Tuesday, February 19, 2008

The Cultural War in the Southeast

Abdullah Demirbaş on Diyarbakır's famous walls. PHOTO BY Kathryn Cook/THE NEW YORK TIMES

New York Times Magazine ran a piece yesterday by Meline Toumani featuring Abdullah Demirbaş, the former DTP district mayor of Sur, the old center of Diyarbakır province. The piece is quite empathetic in its treatment of DTP, but a careful read highlights well the difficulties DTP politicians face in terms of breaking ties with the PKK (see Feb. 4 post). The Demirbaş profile is thought-provoking and paints a portrait of the unavoidable role the Kurdish language necessarily plays in public life, and consequently, why reform cannot exclude cultural rights. While AKP has been largely supportive of development efforts in the southeast, this support has not often been applied to the extension of Kurdish cultural rights, involving the use of the Kurdish language and the ability to gather and participate in politics as Kurds. AKP seems reluctant to endorse the notion that one can conceivably be both Kurdish and Turkish, and is instead intent to focus on the economic aspects of reform, a move that some observers see as a co-optation of the larger Kurdish agenda for cultural rights.

Demirbaş was dismissed last July for his public use of Kurdish. Also mentioned is the prosecution of Diyarbakır mayor Osman Baydemir who was put on trial after using Kurdish in an attempt to quell protests in March 2006.

From the article:
Demirbas was in a legal ordeal when we spoke last summer because he had been using Kurdish in his capacity as the mayor of Sur, Diyarbakir’s central district, an ancient neighborhood ringed by several miles of high basalt walls. For printing a children’s book and tourist brochures in Kurdish, according to a report by the pro-Kurdish Democratic Society Party, Demirbas was accused of misusing municipal resources. For giving a blessing in Kurdish while officiating at a wedding ceremony, he was accused of misusing his position. And for proposing that his district should employ Kurdish-speaking phone operators and print public-health pamphlets in Kurdish, he was accused (and later acquitted) of aiding a terrorist organization — the Kurdistan Workers Party, or P.K.K.

The fact that a reference to terrorism should find its way into the reported accusations against Demirbas, a 41-year-old schoolteacher-turned-politician, might seem bizarrely beside the point, given the scale of the conflict between Turks and Kurds. The fighting between P.K.K. guerrillas and Turkish soldiers has raged in various forms for nearly 30 years and since 2004 has alternated between short-lived cease-fires and sporadic attacks. After 12 Turkish soldiers were killed in a devastating assault in October last year, the military began a series of airstrikes against P.K.K. camps in northern Iraq. These came after months of diplomatic wrangling in which Turkey criticized American and Iraqi leaders for not supporting its fight against the P.K.K., and the Bush administration begged Turkey not to destabilize the one part of Iraq that was fairly functional. This would seem to be far more serious than a dispute over the language of a children’s book.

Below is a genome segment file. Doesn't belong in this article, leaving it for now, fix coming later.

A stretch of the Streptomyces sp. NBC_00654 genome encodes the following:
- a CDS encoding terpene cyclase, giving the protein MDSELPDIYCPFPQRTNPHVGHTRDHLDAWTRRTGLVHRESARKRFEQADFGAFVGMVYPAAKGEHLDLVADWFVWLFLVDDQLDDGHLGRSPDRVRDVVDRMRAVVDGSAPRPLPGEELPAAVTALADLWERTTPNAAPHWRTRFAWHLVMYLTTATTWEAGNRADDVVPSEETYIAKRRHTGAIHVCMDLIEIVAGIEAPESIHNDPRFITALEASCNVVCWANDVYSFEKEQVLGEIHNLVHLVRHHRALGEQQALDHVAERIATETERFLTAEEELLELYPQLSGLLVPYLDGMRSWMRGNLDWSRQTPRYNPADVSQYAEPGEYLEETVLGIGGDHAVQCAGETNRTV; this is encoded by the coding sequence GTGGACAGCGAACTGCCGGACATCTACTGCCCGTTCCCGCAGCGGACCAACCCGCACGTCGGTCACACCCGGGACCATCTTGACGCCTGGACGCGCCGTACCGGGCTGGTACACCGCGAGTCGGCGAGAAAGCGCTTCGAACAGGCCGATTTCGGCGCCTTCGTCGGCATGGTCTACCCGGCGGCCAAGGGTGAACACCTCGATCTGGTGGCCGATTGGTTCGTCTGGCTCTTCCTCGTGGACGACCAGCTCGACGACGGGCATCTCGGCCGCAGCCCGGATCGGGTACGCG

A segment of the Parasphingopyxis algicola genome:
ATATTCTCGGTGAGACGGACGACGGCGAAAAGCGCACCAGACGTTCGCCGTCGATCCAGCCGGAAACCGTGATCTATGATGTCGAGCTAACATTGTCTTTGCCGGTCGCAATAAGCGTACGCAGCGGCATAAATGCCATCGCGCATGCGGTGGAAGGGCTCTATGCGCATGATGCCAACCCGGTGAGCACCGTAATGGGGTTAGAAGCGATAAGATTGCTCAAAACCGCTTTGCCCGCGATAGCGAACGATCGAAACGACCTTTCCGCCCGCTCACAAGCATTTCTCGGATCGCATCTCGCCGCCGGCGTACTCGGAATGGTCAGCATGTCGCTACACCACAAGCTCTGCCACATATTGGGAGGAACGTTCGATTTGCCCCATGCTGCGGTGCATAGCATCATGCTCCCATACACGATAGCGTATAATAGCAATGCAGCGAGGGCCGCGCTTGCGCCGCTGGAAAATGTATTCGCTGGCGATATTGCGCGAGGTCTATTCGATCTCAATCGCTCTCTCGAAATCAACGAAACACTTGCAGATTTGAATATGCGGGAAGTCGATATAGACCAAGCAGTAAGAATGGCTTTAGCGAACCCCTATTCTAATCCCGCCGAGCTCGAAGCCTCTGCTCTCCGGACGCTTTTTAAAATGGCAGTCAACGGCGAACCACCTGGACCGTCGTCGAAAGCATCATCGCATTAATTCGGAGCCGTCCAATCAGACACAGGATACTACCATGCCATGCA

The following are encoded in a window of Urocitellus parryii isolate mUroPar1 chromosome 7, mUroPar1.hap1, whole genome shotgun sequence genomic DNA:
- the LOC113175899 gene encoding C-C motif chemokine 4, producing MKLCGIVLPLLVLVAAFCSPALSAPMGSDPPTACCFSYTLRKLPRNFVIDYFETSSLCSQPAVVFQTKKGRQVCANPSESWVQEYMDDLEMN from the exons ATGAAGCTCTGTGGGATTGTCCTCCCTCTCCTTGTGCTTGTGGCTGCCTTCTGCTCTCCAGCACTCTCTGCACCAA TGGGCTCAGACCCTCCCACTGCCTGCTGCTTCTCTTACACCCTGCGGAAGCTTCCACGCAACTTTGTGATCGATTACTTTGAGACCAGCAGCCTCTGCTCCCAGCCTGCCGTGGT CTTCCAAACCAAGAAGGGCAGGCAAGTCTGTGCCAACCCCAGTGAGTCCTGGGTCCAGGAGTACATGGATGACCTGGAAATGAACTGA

But the battle that Demirbas entered, waged entirely on paper and in courtrooms, is closely related to the violence. For the past two years, politicians all over southeastern Turkey, along with human rights advocates, journalists and other public figures, have been sued for instances of Kurdish-language usage so minor that they are often a matter of a few words: sending a greeting card with the words “happy new year” in Kurdish, for example, or saying “my dear sisters” in a speech at a political rally. Such lawsuits have become so common that in some cases the accused is simply fined for using the letters W, X or Q — present in the Kurdish but not the Turkish alphabet — in an official capacity. In cases involving elected politicians, like Demirbas, the language usage is sometimes considered disloyalty and can carry a prison sentence.

This miniaturist culture war and the fighting in the mountains are related because they both reflect the inability of Turkish society to integrate Kurds — about 20 percent of the country’s total population and the majority in the southeast — in a way that doesn’t insist on assimilation down to the last W, X or Q. For decades, Turkish law has not allowed acknowledgment of Kurds as a distinct ethnic group; from 1983 to 1991 it was even illegal to speak Kurdish in public. Until 2002, broadcasting in Kurdish was essentially banned, and only in 2003 could parents give their children Kurdish names (except, again, for names using W, X or Q). But even these small advances suggest that while the military fight has been a stalemate, the deeper cultural conflict can, with relative ease, be resolved. Such at least is the vision of Abdullah Demirbas. His may not be the effort that makes headlines, but it is probably the one that matters most.

. . . .